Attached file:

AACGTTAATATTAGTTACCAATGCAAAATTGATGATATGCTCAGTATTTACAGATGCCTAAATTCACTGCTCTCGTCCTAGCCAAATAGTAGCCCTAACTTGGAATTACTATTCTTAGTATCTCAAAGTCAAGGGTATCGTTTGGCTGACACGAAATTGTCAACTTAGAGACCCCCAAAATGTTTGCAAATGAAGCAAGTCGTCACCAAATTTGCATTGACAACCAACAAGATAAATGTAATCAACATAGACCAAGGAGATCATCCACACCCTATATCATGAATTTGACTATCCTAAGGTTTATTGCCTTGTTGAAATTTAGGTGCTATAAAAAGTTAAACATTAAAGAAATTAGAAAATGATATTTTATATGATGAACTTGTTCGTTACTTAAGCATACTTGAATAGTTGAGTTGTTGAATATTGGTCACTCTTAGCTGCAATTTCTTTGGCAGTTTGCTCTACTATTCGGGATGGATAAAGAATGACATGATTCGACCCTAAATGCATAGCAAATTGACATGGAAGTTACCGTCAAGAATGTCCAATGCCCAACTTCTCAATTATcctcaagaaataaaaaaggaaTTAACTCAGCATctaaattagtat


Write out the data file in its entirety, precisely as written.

AACGTTAATATTAGTTACCAATGCAAAATTGATGATATGCTCAGTATTTACAGATGCCTAAATTCACTGCTCTCGTCCTAGCCAAATAGTAGCCCTAACTTGGAATTACTATTCTTAGTATCTCAAAGTCAAGGGTATCGTTTGGCTGACACGAAATTGTCAACTTAGAGACCCCCAAAATGTTTGCAAATGAAGCAAGTCGTCACCAAATTTGCATTGACAACCAACAAGATAAATGTAATCAACATAGACCAAGGAGATCATCCACACCCTATATCATGAATTTGACTATCCTAAGGTTTATTGCCTTGTTGAAATTTAGGTGCTATAAAAAGTTAAACATTAAAGAAATTAGAAAATGATATTTTATATGATGAACTTGTTCGTTACTTAAGCATACTTGAATAGTTGAGTTGTTGAATATTGGTCACTCTTAGCTGCAATTTCTTTGGCAGTTTGCTCTACTATTCGGGATGGATAAAGAATGACATGATTCGACCCTAAATGCATAGCAAATTGACATGGAAGTTACCGTCAAGAATGTCCAATGCCCAACTTCTCAATTATcctcaagaaataaaaaaggaaTTAACTCAGCATctaaattagtat